A 17-year-old boy presents to the office with a mass on the lateral aspect of his right knee. He noticed the mass approximately 6 months ago and does not believe it has grown since then. He denies pain at rest, but he is starting to experience pain over the mass when running. On examination the patient has a firm, nontender, 2 cm mass over the lateral supracondylar femur. A positive Ober’s test is noted. Anteroposterior and lateral x-rays of the knee are obtained.
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The patient has an osteochondroma on the lateral supracondylar femur that is causing iliotibial band (ITB) tendinitis.
Osteochondroma, or osteocartilaginous exostosis, is a benign cartilaginous tumor that develops during childhood or adolescence. The tumor most commonly arises from the physes of the distal femur, proximal tibia, and proximal humerus but may occur at other sites. The tumor is essentially part of the physis that separates and continues to grow independently. Osteochondroma is the most common bone tumor, accounting for approximately 40% of all benign bone tumors. The tumor usually presents as a painless mass arising from the surface of the bone. Large tumors can cause pain by mechanical impingement and neurovascular compression. Osteochondromas will enlarge during skeletal growth and become latent during skeletal maturity.
Multiple hereditary exostoses is an autosomal-dominant condition characterized by multiple osteochondromas throughout the skeleton. Almost all patients with the condition will have developed multiple osteochondromas by the age of 12, and new lesions rarely develop after skeletal maturity. Patients with multiple exostoses may present with angular deformities in bone, growth disturbances, and limb-length discrepancies. Multiple sites of exostoses is associated with a higher rate of malignant transformation to chondrosarcoma, as is persistence of a cartilage cap measuring >2 cm after skeletal maturity. A patient with a solitary osteochondroma has a 1% chance of malignant transformation compared with a 10% chance in patients with multiple hereditary exostoses.
Radiographic examination alone can make the diagnosis of an osteochondroma; it will reveal an exostosis that may have a sessile (flattened) or pedunculated (stalk-like) appearance. The cortex of the lesion is continuous with the cortex of the native bone. The mass has a thin 2- to 3-mm cartilaginous cap that may be visualized radiographically as irregular calcifications. Magnetic resonance imaging is the best modality to measure the cartilage cap and assess for potential malignant transformation.
Treatment for osteochondroma includes observation in asymptomatic patients. Operative treatment may be indicated for patients with lesions that cause pain, mechanical impingement, deformity, or neurovascular compression. Operative treatment involves a marginal resection that includes the base of the stalk, the cartilage cap, and the overlying periosteum. Cartilaginous growth of >1.5 cm in a dormant osteochondroma or growth occurring after skeletal maturity may signify malignant transformation and surgical resection should be performed. The recurrence rate after marginal excision of a solitary exostosis is <5%.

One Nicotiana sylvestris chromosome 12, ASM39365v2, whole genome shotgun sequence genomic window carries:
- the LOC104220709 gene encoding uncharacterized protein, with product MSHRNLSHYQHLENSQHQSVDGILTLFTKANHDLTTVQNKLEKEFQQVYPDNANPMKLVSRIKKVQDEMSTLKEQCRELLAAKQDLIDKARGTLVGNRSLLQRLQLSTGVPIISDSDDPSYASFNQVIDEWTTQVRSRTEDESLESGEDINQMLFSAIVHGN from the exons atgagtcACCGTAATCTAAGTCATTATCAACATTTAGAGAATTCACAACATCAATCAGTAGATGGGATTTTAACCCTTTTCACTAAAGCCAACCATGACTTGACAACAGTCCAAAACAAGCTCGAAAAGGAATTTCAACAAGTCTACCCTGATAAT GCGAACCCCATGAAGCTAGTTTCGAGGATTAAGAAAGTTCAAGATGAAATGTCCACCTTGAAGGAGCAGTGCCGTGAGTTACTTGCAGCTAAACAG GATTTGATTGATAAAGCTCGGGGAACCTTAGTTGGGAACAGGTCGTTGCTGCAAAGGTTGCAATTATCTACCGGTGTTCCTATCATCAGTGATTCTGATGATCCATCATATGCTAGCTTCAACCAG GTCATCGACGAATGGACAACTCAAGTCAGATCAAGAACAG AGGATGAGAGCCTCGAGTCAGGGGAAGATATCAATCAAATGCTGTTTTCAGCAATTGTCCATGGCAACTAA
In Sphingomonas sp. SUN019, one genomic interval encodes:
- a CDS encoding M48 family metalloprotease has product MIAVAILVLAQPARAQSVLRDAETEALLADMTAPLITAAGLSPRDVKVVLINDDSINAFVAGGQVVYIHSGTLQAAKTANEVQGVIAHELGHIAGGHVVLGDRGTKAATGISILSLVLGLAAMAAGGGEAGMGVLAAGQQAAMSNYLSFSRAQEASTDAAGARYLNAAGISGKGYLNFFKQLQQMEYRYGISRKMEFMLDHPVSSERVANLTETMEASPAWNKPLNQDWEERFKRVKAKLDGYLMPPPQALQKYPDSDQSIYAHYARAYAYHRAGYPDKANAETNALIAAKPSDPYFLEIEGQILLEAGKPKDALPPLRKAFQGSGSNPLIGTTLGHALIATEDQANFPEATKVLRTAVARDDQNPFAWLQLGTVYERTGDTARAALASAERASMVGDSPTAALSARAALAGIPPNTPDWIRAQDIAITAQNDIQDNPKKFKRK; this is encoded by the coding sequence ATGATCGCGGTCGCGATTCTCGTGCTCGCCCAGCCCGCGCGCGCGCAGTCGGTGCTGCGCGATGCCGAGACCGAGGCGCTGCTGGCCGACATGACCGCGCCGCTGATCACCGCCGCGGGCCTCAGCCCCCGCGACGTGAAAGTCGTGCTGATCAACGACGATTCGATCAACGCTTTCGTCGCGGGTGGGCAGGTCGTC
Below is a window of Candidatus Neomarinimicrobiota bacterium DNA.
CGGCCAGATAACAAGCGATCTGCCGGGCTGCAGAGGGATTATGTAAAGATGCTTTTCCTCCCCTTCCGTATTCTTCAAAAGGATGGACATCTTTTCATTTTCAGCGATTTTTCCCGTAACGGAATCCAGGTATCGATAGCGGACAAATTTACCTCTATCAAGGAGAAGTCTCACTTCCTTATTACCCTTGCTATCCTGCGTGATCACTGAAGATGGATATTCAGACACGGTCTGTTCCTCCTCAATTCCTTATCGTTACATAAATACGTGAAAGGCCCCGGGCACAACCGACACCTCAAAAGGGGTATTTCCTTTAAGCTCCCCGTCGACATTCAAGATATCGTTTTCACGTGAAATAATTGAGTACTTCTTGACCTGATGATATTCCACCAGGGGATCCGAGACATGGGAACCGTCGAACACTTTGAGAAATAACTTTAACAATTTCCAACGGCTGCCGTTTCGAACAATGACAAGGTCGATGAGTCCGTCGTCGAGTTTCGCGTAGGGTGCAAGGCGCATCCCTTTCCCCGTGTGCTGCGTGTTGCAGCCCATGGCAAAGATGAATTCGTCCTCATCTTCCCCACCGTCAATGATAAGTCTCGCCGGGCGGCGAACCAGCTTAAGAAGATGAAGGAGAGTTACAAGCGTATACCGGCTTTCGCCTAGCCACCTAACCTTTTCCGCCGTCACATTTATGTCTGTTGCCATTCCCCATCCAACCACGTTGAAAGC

Chondrosarcoma is a malignant cartilage lesion found more commonly in men (male-to-female ratio is 1.5 to 1) in their 40s to 80s. There are multiple subtypes with a variety of presentations, making it difficult to diagnose and treat. Chondrosarcomas are generally found in the metaphysis of long bones and typically present with a history of constant, progressive pain not relieved with rest.
Enchondroma is a solitary, benign intramedullary cartilage tumor, often occurring in the short tubular bones of the hands, feet, or proximal long bones. Typically, this tumor causes no symptoms and is found incidentally on radiographic examination performed for another complaint. They usually begin and grow in childhood; peak incidence is in the third decade of life and equal between men and women. The incidence of transformation of enchondroma to a malignant tumor is rare (1%).
Osteoid osteoma is a benign bone tumor, usually occurring in the proximal end of long bones. People of all ages can be affected. The male-to-female ratio is 2 to 3 to 1. They are small (<2 cm) but may have surrounding reactive bone formation. Typical presentation is a moderate-intensity, dull, aching pain that may or may not respond to nonsteroidal anti-inflammatory drugs. Most osteoid osteomas disappear after a few years.
Chondroblastoma is a rare benign bone tumor derived from chondroblasts. It is most commonly found in the epiphyses of long bones around the knee, hip, shoulder, or elbow. Although it can affect anybody, 80% occur by the age of 25 and males are twice as likely as females to be affected. The most common symptom is pain but may include joint stiffness, muscle atrophy, or gait disturbance. A chondroblastoma does have the potential to metastasize.
- Arkader A. Clinical and surgical approach to benign bone tumors in children. Orthop Knowledge Online J. 2012;10(1).
- Osteochondroma. Available at: http://www.bonetumor.org/tumors-cartilage/osteochondroma. Accessed July 13, 2015.
- Duke Orthopaedics. Oteochondroma/osteocartilaginous exostosis. Wheeless’ Textbook of Orthopaedics. Available at: http://www.wheelessonline.com/ortho/osteochondroma_osteocartilaginous_exostosis. Accessed July 14, 2015.